Still, our Saviour added, “Howbeit this kind goeth not out but by prayer and fasting.” What does he mean by that? I believe he meant that in these very special cases ordinary preaching of the Word will not avail, and ordinary prayer will not suffice. There must be an unusual faith, and to get this there must be an unusual degree of prayer; and to get that prayer up to the right point, there must be, in many cases, fasting as well. No doubt there is something special about the admonition to prayer, from the association in which it stands. One sort of Christian will use formal supplications; and the petitions they ask are founded upon a sense of propriety, without any glow of feeling. Another sort will wait for the Spirit to move them; and when certain impulses stimulate their minds, they rejoice in a sense of liberty. Yet I show you a more excellent way There be those who watch unto prayer, wait before the Lord, seek his face, and exercise patience till they get an audience. Such disciples continue in their retirement until they have an experience of access for which they crave.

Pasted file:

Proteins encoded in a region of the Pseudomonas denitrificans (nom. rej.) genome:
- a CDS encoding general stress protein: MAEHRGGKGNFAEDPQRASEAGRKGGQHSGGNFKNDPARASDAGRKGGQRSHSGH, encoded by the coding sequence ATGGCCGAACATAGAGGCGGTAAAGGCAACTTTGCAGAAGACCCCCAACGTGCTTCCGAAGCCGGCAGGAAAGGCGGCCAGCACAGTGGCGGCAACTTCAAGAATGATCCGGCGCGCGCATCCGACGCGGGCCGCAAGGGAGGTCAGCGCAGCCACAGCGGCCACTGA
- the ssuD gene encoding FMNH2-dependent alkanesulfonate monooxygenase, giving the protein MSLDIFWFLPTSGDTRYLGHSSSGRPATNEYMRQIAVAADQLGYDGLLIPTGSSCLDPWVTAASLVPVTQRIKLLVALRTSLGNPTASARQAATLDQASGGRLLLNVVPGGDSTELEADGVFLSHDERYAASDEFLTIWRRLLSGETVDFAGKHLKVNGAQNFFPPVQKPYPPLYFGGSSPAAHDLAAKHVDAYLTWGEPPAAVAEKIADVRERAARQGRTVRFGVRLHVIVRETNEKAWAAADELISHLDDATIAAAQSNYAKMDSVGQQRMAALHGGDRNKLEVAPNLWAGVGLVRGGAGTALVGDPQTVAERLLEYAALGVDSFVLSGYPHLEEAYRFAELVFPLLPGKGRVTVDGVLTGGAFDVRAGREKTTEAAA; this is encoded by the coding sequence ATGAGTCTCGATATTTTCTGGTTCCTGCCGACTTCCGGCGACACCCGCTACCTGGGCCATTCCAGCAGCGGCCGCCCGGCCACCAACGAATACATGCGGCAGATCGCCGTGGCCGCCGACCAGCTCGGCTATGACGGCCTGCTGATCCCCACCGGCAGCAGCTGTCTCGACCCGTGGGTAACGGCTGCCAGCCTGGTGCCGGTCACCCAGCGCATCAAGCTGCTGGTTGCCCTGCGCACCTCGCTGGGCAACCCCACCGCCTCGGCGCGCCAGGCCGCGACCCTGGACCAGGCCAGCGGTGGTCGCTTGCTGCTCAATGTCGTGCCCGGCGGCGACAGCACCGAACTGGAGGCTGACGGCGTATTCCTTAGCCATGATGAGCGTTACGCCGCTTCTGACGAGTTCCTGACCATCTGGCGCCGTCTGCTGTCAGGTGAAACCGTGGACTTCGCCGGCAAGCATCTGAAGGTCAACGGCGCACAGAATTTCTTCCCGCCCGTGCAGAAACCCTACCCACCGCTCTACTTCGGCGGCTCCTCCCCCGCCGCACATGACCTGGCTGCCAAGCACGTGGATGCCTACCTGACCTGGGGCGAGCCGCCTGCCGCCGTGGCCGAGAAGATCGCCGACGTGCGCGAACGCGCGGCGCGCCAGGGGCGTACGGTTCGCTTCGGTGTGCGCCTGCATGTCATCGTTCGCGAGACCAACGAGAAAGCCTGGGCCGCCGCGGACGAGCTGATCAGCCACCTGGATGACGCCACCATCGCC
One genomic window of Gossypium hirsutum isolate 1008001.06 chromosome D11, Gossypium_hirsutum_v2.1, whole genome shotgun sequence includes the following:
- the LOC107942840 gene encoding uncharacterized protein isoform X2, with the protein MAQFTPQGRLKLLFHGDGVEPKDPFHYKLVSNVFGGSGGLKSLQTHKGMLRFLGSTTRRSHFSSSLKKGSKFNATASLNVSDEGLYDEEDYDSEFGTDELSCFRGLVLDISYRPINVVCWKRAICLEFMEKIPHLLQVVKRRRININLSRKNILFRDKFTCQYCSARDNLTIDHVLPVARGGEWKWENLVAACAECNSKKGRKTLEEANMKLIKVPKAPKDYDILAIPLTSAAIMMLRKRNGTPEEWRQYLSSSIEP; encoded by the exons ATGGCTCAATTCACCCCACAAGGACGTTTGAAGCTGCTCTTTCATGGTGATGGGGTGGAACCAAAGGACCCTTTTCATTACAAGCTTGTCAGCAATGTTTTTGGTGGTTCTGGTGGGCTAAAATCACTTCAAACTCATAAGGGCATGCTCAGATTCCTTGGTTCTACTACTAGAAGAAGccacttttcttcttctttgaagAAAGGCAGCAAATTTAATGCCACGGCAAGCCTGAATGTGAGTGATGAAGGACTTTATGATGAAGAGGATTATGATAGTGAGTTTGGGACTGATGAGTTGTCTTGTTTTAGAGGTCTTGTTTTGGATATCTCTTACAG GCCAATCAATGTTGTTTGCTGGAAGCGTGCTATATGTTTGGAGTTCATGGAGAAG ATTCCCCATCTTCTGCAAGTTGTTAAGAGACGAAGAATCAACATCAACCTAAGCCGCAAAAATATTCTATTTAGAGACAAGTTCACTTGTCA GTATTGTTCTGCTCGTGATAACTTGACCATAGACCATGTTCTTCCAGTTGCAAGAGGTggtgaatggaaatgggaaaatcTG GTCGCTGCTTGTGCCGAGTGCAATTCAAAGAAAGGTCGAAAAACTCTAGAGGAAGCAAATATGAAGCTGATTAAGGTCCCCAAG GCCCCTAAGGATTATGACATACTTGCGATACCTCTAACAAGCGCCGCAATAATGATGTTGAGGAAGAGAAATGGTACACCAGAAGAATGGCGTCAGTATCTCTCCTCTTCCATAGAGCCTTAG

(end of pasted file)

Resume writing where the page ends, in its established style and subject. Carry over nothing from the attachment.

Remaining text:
And what is fasting for? That seems to be the difficult point. It is evidently accessory to the peculiar continuance in prayer, practised oftentimes by our Lord, and advised by him to his disciples. Not a kind of religious observance, in itself meritorious, but a habit, when associated with the exercise of prayer, unquestionably helpful. I am not sure whether we have lost a very great blessing in the Christian Church by giving up fasting. It was said there was superstition in it; but, as an old divine says, we had better have a spoonful of superstition than a porringer full of gluttony. Martin Luther, whose body, like some others, was of a gross tendency, felt as some of us do, that in our flesh dwelleth no good thing, in another sense than the apostle meant it; and he used to fast frequently. He says his flesh was wont to grumble dreadfully at abstinence, but fast he would, for he found that when he was fasting, it quickened his praying. There is a treatise by an old Puritan, called, “The soul fattening institution of fasting,” and he gives us his own experience that during a fast he has felt more intense eagerness of soul in prayer than he had ever done at any other time. Some of you, dear friends, may get to the boiling point in prayer, without fasting. I do think that others cannot, and probably if we sometimes set apart a whole day for prayer for a special object, we should at first feel ourselves dull, and lumpish, and heavy. Then let us resolve, “Well, I shall not go down to my dinner. I shall stop here. I feel anxious for a praying frame of mind, and I will keep alone; and if when the time for evening meal came on, we should say, “I feel a little craving of hunger, but I will satisfy them with some very slender nutriment—a piece of bread, or something of the kind—and I will continue in prayer,” I think that very likely towards evening our prayers would become more forcible and vehement than at any other part of the day. We do not exactly recommend this for those who are weak. There are some men with little or no encumbrance of flesh about them; but others of us of a heavy make, with sluggishness for a temptation, have to cry out because we are rather like stones on the ground than birds in the air. To such, I think, we can venture to recommend it from the words of Christ. At any rate, I can suppose a father here setting apart a day of prayer, going on wrestling with God without any intermission; pleading with him till, as it was said of the famous martyr of Brussels, he would so pray that he forgot everything except his prayer; and when they came to call him to meat, he made no answer, for he had got out of all earthly things in his wrestling with the angel, that he could not think of anything besides. Such a man taking up the case of a gross sinner, I believe, would be the means of that sinner’s conversion; and the reason why some are never brought to Christ, is, speaking after the manner of men, because we have not got the qualified to deal with them; for “this kind goeth not out save with prayer and fasting.” When we have prayed, and have reached the point of true faith, then the sinner is saved by the mighty power of God, and Christ is glorified. Methinks I have some in this house who are ready to say, “Well, if such be the case, I will try it. I will take the Master at his word.” Brother, brother, if half-a-dozen of us joined together, it might be better; nay, “If two agree as touching any one thin,” it would be done. Let some of us put it to the test upon some big sinner, and see whether it does not come true. I think I may fairly ask you who are lovers of souls, who have eyes which do weep, and hearts which can feel, to try my Master’s prescription, and see if the most unmanageable devil which ever took possession of a human heart, be not driven out, as the result of prayer and fasting, in the exercise of your faith. The Lord bless you in this thing, and may he bring us all to trust in Jesus by a saving faith. To him be glory, for ever and ever. Amen.